During an extraction mission in 2004, the detachment found themselves surrounded by Iraqi forces. Unable to find a quick way out of the situation, the commander of the detachment ordered his men to fix bayonets, the first time since the Falklands War that a United Kingdom commander had issued this order.
Getting their bayonets ready, the Highlanders charged the enemy position, capturing it and forcing the Iraqi forces to retreat. Part of the success of the charge came from its unexpected nature. During the invasion, Iraqi forces had spread propaganda that the Allied forces were weak and cowardly. Scots charging with bayonets soon proved the propaganda wrong.
7 Harpers Ferry Pikes
Pikes were the mainstay of infantry before gunpowder. But as guns became more effective in Europe, the need for pikes gradually disappeared in the 17th century. Like many archaic weapons, the pike made a brief comeback during an unexpected event—John Brown’s raid on Harpers Ferry.
In the lead-up to the US Civil War, John Brown was increasingly angered by slavery. Believing that peaceful abolitionists were moving too slowly, Brown decided to take things into his own hands. In 1857, he planned to take over the arsenal at Harpers Ferry to incite a slave revolt.
While trying to raise support on the East Coast, Brown contacted blacksmith Charles Blair of Collinsville, Connecticut. Brown wanted Blair to build weapons for him, including 500 pikes.
When Brown returned for his pikes, he did not have enough money to pay for them. So Blair kept the pikes in storage for two years. In 1859, Brown showed up and demanded 500 more of the weapons plus the ones already produced. This time, he had enough money to pay for the archaic pikes.
Soon after, Brown launched his attack on Harpers Ferry. A few of his soldiers used the fearsome pikes, which were 2 meters (7 ft) long. But most were kept in storage for the eventual slave uprising.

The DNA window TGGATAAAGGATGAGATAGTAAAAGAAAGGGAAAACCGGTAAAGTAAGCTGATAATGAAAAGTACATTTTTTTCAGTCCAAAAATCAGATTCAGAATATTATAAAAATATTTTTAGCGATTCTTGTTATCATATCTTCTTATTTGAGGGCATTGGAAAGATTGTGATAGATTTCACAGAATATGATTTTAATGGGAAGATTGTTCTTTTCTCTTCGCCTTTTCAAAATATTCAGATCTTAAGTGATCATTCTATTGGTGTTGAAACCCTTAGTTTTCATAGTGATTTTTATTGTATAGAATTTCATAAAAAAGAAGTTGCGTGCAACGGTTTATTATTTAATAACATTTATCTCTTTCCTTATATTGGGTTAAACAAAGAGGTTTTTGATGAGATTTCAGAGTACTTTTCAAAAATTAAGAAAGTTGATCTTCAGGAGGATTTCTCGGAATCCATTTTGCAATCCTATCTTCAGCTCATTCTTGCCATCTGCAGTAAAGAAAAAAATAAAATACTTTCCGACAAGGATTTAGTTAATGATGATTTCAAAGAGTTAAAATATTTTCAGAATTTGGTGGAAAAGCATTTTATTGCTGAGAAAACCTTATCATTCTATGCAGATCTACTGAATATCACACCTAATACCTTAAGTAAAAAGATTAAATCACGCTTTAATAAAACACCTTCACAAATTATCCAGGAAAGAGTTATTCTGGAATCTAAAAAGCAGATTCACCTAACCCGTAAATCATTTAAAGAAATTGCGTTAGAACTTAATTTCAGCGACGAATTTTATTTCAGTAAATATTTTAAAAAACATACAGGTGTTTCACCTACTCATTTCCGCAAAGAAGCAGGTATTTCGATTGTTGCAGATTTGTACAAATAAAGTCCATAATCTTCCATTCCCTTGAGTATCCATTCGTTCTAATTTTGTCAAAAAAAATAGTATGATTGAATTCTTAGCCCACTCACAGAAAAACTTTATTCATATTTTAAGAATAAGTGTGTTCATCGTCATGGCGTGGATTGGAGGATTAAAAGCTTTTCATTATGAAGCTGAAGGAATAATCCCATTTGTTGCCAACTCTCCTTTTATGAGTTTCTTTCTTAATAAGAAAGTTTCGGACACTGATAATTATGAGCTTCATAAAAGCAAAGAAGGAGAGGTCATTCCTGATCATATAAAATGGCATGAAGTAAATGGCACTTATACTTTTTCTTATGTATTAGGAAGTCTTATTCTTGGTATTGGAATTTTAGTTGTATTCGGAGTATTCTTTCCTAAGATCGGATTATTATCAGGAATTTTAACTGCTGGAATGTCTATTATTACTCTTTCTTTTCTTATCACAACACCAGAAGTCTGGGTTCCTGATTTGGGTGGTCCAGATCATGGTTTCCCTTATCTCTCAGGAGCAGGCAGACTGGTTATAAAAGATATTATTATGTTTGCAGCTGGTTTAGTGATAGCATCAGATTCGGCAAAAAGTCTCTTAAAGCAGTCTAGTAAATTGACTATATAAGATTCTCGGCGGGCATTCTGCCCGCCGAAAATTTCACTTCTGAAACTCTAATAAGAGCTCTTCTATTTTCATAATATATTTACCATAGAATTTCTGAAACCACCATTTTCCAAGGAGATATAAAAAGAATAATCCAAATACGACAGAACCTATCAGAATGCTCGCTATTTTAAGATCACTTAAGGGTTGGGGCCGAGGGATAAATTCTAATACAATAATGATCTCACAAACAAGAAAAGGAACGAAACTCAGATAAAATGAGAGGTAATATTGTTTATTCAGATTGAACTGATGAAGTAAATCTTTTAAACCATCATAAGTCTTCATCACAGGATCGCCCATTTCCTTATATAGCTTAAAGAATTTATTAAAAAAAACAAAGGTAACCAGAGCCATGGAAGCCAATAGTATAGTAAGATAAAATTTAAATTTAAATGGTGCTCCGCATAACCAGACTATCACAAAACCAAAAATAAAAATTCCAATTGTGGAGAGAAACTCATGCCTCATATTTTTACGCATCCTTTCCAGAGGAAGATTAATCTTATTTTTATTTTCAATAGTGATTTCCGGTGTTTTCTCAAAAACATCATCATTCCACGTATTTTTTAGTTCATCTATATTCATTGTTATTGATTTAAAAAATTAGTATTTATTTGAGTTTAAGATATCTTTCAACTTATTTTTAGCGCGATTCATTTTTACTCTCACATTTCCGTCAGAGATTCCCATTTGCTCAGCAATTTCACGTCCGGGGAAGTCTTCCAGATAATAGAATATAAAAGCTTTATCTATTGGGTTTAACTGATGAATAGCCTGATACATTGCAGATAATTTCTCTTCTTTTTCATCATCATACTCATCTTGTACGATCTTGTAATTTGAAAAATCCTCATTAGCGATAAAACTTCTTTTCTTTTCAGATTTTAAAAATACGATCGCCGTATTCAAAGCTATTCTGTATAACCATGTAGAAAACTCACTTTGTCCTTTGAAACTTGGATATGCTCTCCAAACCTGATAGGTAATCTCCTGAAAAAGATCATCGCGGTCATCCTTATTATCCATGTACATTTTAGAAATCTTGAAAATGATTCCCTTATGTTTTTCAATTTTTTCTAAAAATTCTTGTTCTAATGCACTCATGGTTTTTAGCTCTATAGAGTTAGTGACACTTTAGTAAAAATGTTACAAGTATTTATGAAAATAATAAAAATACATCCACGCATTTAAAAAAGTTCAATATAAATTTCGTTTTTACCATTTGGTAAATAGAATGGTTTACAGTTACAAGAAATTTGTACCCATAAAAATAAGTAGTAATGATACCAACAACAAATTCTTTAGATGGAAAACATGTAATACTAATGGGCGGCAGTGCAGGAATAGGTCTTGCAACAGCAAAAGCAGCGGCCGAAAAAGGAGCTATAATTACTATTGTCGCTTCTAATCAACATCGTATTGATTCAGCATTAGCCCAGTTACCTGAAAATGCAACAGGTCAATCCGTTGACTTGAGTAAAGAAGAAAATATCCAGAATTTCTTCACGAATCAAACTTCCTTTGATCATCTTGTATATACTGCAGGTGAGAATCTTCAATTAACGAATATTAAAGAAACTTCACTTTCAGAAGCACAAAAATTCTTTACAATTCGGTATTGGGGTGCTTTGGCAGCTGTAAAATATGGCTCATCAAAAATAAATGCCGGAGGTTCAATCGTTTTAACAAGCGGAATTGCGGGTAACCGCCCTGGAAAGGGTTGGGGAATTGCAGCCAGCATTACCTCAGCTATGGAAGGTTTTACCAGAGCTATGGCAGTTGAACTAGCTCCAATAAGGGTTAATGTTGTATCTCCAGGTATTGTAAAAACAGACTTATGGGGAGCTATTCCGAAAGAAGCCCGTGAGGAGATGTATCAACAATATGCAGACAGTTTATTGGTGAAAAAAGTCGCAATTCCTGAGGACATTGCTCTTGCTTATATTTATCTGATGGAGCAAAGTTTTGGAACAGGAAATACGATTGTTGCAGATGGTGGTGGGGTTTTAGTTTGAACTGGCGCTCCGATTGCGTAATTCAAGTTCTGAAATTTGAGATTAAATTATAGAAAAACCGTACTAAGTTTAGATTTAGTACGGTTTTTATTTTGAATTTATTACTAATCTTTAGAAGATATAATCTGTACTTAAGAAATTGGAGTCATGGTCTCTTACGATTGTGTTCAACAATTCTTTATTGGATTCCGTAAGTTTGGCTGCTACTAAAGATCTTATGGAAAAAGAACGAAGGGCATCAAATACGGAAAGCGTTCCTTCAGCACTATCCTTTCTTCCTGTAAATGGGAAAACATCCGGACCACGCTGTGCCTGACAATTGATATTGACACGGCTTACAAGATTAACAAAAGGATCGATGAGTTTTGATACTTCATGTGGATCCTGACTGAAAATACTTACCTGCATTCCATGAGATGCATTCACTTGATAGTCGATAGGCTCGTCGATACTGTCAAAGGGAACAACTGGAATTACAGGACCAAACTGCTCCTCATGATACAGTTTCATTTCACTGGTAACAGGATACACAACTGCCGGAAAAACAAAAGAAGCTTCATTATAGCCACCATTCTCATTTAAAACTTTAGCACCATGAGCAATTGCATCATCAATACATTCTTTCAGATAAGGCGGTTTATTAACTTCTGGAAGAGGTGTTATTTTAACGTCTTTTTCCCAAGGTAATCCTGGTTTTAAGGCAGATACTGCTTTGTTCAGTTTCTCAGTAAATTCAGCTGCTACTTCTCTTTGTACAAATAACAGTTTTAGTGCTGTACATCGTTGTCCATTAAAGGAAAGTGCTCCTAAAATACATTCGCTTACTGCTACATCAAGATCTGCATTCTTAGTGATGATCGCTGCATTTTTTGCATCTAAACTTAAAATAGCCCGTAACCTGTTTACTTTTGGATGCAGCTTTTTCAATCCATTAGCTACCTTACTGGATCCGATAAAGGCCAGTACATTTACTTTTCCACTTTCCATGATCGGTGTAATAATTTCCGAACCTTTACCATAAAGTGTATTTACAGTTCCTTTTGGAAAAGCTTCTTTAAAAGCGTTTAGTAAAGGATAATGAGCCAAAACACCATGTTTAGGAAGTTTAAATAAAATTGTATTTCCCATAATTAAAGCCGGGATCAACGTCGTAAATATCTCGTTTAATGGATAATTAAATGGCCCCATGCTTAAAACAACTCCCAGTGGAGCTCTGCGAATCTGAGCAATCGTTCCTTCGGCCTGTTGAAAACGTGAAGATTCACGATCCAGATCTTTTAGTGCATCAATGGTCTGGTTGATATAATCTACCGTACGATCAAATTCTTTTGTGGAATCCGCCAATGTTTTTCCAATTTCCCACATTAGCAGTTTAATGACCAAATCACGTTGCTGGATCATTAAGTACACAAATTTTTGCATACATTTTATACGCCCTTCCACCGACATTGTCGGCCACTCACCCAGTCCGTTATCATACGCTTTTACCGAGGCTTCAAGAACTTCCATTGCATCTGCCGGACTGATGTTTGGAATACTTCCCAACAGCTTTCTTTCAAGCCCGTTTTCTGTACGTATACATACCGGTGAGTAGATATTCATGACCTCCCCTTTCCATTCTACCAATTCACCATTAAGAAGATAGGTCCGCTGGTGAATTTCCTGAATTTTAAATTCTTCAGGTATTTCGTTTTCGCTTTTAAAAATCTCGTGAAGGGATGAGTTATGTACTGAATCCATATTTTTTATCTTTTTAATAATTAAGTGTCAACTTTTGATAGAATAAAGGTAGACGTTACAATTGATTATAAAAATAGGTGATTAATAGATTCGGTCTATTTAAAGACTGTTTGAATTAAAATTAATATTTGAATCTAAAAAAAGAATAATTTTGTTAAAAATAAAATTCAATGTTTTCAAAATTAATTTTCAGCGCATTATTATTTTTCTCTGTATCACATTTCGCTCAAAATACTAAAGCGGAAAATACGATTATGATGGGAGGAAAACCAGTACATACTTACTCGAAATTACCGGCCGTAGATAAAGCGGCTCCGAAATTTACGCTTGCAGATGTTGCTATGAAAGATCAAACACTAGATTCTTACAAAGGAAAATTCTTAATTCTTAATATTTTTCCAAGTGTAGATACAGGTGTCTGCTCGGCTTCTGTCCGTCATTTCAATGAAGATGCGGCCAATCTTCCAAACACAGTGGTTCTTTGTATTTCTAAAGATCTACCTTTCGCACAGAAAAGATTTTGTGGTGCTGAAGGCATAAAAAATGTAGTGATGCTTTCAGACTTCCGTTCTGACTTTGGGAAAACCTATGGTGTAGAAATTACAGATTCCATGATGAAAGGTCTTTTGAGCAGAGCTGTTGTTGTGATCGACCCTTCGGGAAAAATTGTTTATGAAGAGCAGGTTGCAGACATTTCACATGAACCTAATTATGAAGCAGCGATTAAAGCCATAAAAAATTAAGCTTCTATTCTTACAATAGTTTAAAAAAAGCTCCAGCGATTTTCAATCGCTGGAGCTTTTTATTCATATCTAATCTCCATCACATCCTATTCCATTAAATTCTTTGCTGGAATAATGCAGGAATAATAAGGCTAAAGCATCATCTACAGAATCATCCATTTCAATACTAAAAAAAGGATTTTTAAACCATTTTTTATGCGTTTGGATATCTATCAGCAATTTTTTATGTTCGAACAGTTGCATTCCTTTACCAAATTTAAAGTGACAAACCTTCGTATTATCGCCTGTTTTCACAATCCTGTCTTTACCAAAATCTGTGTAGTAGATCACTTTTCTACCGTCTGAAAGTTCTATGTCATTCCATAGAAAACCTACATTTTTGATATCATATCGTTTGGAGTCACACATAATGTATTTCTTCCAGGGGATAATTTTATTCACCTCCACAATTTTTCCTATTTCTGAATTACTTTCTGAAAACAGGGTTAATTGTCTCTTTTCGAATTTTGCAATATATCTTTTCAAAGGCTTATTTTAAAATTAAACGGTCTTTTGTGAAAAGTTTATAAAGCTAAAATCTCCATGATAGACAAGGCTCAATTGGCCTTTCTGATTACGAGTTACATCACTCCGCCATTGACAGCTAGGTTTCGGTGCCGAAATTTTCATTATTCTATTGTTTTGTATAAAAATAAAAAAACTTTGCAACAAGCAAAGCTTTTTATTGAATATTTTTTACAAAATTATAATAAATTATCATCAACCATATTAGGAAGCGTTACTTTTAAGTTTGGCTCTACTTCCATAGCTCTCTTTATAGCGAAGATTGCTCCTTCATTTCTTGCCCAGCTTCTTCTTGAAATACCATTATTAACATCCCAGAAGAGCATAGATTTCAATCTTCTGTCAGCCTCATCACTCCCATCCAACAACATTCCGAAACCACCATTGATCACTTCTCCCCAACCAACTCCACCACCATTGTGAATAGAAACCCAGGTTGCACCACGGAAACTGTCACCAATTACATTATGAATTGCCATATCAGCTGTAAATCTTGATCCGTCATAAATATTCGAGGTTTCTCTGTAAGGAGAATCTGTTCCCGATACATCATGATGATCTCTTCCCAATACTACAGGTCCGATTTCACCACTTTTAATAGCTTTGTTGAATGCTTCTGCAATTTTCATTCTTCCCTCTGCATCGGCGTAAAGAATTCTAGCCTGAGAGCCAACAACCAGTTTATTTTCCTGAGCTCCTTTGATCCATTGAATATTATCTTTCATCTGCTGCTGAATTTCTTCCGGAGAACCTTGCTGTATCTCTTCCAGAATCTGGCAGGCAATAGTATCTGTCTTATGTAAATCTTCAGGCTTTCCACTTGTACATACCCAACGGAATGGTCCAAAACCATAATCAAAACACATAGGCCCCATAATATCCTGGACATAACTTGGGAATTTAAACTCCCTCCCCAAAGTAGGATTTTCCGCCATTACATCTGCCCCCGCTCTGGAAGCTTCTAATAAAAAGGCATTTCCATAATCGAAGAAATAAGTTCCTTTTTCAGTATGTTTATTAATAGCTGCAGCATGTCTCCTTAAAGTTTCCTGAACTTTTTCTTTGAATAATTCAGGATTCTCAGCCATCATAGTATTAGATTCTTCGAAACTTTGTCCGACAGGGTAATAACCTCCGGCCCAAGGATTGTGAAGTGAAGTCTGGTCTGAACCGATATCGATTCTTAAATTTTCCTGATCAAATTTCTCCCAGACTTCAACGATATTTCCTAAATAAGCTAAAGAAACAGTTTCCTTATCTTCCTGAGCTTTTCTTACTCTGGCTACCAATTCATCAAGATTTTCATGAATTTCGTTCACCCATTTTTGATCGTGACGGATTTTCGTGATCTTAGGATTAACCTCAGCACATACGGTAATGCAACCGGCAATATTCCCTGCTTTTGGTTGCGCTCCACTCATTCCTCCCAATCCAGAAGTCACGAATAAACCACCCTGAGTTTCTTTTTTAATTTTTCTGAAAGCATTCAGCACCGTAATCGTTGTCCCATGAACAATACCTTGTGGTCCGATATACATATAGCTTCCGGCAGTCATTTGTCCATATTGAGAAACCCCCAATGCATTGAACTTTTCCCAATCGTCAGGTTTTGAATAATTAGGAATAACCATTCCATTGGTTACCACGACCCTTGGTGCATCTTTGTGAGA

Brown’s attack failed, and he was hanged for treason. Souvenir hunters snatched up the leftover pikes. Many still exist, an odd reminder of a bygone era.
6 SMS Seeadler
Built in 1888, the SMS Seeadler was first named the Pass of Balmaha. She was a three-mast sailing ship designed as a transport ship. During a trip from New York to Arkhangelsk, Russia, a British auxiliary cruiser intercepted the ship. The cruiser’s captain believed that the Pass of Balmaha had contraband material on board and ordered them to divert course to Kirkwall in the Orkney Islands.
Within a few days of leaving the cruiser, the Pass of Balmaha ran across the U-36, a German submarine. The German crew was less understanding and took the ship and crew prisoner.
Although the American crew returned to a neutral country, the ship became part of the German navy. Renamed the SMS Seeadler, the ship became a commerce raider with two 105 mm guns on the deck and an auxiliary diesel engine to augment the sails.
The new ship took to the seas in 1916. Captain Felix von Luckner disguised the ship as a Norwegian vessel, which allowed him to make his way past the British blockade and into the Atlantic. The old sailship ended up capturing or sinking 16 ships during its short career on the high seas.
Quickly, the French and British sent out ships to sink the Seeadler. After being chased for a long time, the Seeadler struck a reef in Tahiti. Although damaged, the crew attacked one more ship before grounding at Easter Island. The Chilean government captured the crew and interned them for the rest of the war, thus ending the career of one of the last combat sailships.
5 Zulu Ikwla
In the late 19th century, the British Empire fought in South Africa to unify the southern part of Africa under British rule. In 1879, the British began a military campaign against the independent Zulu kingdom with annexation as the ultimate goal. The British assumed that the war would be an easy campaign because the Zulus weren’t using modern weapons.